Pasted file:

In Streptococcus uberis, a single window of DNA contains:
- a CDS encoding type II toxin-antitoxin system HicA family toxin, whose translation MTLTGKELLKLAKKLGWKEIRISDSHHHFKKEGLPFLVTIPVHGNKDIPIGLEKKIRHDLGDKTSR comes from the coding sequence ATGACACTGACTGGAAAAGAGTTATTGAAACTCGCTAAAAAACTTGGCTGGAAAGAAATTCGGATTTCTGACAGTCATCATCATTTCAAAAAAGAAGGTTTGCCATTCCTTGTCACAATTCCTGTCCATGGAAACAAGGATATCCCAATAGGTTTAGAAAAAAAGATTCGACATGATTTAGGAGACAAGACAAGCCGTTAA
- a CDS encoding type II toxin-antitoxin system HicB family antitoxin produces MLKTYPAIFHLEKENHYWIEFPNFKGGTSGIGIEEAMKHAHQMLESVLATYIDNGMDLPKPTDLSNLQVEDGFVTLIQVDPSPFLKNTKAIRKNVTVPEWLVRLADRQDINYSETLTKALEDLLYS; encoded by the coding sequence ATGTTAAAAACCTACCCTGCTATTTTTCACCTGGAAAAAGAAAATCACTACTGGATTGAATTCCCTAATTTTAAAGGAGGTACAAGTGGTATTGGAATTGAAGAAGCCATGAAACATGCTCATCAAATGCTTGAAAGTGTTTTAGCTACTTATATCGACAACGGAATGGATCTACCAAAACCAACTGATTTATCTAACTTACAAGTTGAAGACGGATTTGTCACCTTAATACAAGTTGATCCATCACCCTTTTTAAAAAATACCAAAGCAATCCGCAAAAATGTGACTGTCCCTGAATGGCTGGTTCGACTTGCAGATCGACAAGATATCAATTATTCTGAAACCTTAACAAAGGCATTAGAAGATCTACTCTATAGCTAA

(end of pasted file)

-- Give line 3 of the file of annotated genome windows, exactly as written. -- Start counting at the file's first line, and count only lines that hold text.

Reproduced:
- a CDS encoding type II toxin-antitoxin system HicB family antitoxin produces MLKTYPAIFHLEKENHYWIEFPNFKGGTSGIGIEEAMKHAHQMLESVLATYIDNGMDLPKPTDLSNLQVEDGFVTLIQVDPSPFLKNTKAIRKNVTVPEWLVRLADRQDINYSETLTKALEDLLYS; encoded by the coding sequence ATGTTAAAAACCTACCCTGCTATTTTTCACCTGGAAAAAGAAAATCACTACTGGATTGAATTCCCTAATTTTAAAGGAGGTACAAGTGGTATTGGAATTGAAGAAGCCATGAAACATGCTCATCAAATGCTTGAAAGTGTTTTAGCTACTTATATCGACAACGGAATGGATCTACCAAAACCAACTGATTTATCTAACTTACAAGTTGAAGACGGATTTGTCACCTTAATACAAGTTGATCCATCACCCTTTTTAAAAAATACCAAAGCAATCCGCAAAAATGTGACTGTCCCTGAATGGCTGGTTCGACTTGCAGATCGACAAGATATCAATTATTCTGAAACCTTAACAAAGGCATTAGAAGATCTACTCTATAGCTAA